Sherman County eNews #18


  1. Total Eclipse of the Supermoon, Jan. 20

  2. What’s Coming Up at Sherman County Public/School Library

  3. Reprinted: An Illustrated History of Central Oregon Embracing Wasco, Sherman, Gilliam, Wheeler,  Crook.  Lake and Klamath Counties State of Oregon. 1905

  4. Many Genes Influence Addiction

  5. Employer-Provided Benefits by Industry, Region, and Firm Size in Oregon

  6. Setting the Path to Your Future

  7. Links: Things to Think About & Things to Do

1. Total Eclipse of the Supermoon, Jan. 20

StarPurpleArtTOTAL ECLIPSE OF THE SUPERMOON: There’s a total eclipse this weekend–and it’s going to be super. On Sunday evening, Jan. 20th, at 8:41 pm PST (11:41 pm EST) the shadow of our planet will engulf the full Moon, transforming the grey lunar disk into a coppery-red orb. Totality lasts for more than an hour. See

2. What’s Coming Up at Sherman County Public/School Library

The Library is open SCHOOL Hours
8am-4pm Monday, Wednesday and Friday
8am-7pm Tuesday and Thursday
10am-4pm Saturday.
REMINDER: if Sherman County School chooses to delay or close due to inclement weather the Library will follow suit.

Community Preschool Storytime – Every Tuesday at 10am
Join us for Preschool Storytime and crafts. Ages 0-6.

WEDNESDAY after school in the library.
Grades 6-12.
When it’s over, catch the 5:00 activity bus

January’s Book Club- Thursday, January 24 at 6pm.
Eleanor Oliphant is Completely Fine by Gail Honeyman.

Crafts in Stacks Alcohol Ink Pendants – January 26 at 2pm
Come play with ink!
Alcohol ink is a unique medium. Vibrant colors move and blend to create beautiful shapes and shades. Have you always wanted to try alcohol inks? Now is your chance, everyone will make a pendant to use for a necklace or a key chain. We will also get to play with different types of papers and textures as we learn how inks react to different surfaces.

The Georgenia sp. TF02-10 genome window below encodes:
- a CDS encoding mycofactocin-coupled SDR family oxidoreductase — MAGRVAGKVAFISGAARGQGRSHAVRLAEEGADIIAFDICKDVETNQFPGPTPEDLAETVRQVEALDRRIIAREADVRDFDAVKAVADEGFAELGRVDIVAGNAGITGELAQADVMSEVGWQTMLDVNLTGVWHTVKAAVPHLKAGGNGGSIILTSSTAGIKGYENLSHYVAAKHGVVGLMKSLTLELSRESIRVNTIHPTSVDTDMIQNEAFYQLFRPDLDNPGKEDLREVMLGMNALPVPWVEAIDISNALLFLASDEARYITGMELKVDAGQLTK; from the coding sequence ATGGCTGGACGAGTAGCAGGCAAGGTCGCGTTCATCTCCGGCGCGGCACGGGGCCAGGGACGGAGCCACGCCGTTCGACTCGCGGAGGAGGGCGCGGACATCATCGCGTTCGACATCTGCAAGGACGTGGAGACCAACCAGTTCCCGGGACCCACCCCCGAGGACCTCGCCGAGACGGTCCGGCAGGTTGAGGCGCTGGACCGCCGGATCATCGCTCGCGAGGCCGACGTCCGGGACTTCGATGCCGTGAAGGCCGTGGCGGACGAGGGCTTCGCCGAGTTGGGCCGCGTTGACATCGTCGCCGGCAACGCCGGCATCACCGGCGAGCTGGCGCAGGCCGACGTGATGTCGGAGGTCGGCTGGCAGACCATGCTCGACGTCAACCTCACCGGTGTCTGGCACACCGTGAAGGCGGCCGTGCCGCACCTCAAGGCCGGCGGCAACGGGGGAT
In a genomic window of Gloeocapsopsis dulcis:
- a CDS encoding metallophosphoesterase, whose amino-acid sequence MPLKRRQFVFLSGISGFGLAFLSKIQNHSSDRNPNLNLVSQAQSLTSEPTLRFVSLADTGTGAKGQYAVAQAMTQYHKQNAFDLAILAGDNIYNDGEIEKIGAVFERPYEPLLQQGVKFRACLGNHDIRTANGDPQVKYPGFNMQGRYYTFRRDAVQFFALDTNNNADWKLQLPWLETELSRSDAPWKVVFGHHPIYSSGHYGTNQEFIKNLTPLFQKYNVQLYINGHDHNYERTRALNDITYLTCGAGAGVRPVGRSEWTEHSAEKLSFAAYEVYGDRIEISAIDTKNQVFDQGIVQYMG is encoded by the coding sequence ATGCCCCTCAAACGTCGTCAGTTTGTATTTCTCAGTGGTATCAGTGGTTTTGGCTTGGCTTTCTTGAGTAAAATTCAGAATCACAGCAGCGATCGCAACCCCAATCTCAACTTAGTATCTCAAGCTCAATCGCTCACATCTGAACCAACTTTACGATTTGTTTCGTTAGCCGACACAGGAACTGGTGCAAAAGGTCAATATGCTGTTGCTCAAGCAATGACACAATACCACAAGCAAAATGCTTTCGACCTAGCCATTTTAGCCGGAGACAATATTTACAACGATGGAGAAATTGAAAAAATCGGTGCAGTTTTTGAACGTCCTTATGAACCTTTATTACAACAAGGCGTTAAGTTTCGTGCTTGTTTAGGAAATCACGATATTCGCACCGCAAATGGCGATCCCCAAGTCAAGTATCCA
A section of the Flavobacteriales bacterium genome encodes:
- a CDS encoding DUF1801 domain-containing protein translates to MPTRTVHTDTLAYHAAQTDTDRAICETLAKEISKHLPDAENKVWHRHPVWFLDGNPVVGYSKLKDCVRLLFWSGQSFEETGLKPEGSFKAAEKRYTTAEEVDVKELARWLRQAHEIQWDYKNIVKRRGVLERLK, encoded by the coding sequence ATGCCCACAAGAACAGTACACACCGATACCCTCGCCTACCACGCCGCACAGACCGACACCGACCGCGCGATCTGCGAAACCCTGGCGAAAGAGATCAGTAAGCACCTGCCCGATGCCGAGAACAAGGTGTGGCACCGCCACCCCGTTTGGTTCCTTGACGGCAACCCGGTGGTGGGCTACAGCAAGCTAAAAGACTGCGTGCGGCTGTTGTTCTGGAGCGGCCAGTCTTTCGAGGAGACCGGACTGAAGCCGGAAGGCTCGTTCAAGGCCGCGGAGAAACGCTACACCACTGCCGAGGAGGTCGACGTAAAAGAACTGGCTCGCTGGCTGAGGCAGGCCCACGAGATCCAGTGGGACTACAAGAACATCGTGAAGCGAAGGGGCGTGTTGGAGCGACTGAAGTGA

Ages firmly 12 and up

3. Reprinted: An Illustrated History of Central Oregon Embracing Wasco,  Sherman,  Gilliam,  Wheeler,  Crook,  Lake and Klamath Counties State of Oregon. 1905

An Illustrated History of Central Oregon Embracing Wasco Sherman Gilliam Wheeler Crook Lake and Klamath Counties State of Oregon. 1905, was reprinted in 2018 by Facsimile Publisher, Hardcover, New, $72.68. Online at

4. Many Genes Influence Addiction

“There are many ways that genes could cause one person to be more vulnerable to addiction than another. Just because you are prone to addiction doesn’t mean you’re going to become addicted. Itjust means you’ve got to be careful.” ~Dr. Glen Hanson

Scientists will never find just one single addiction gene. Like most other diseases, addiction vulnerability is a very complex trait. Many factors determine the likelihood that someone will become an addict, including both inherited and environmental factors.

Because addiction is a complex disease, finding addiction genes can be a tricky process. Multiple genes and environmental factors can add up to make an individual susceptible, or they may cancel each other out. Not every addict will carry the same gene, and not everyone who carries an addiction gene will exhibit the trait.

However, multiple lines of research show that addiction is influenced by genes.  For more information or resources contact the Sherman County Prevention Office at 541-565-5036.

Knowledge is Power.  When  we KNOW better we can DO better.  ~ Sherman County Prevention Coalition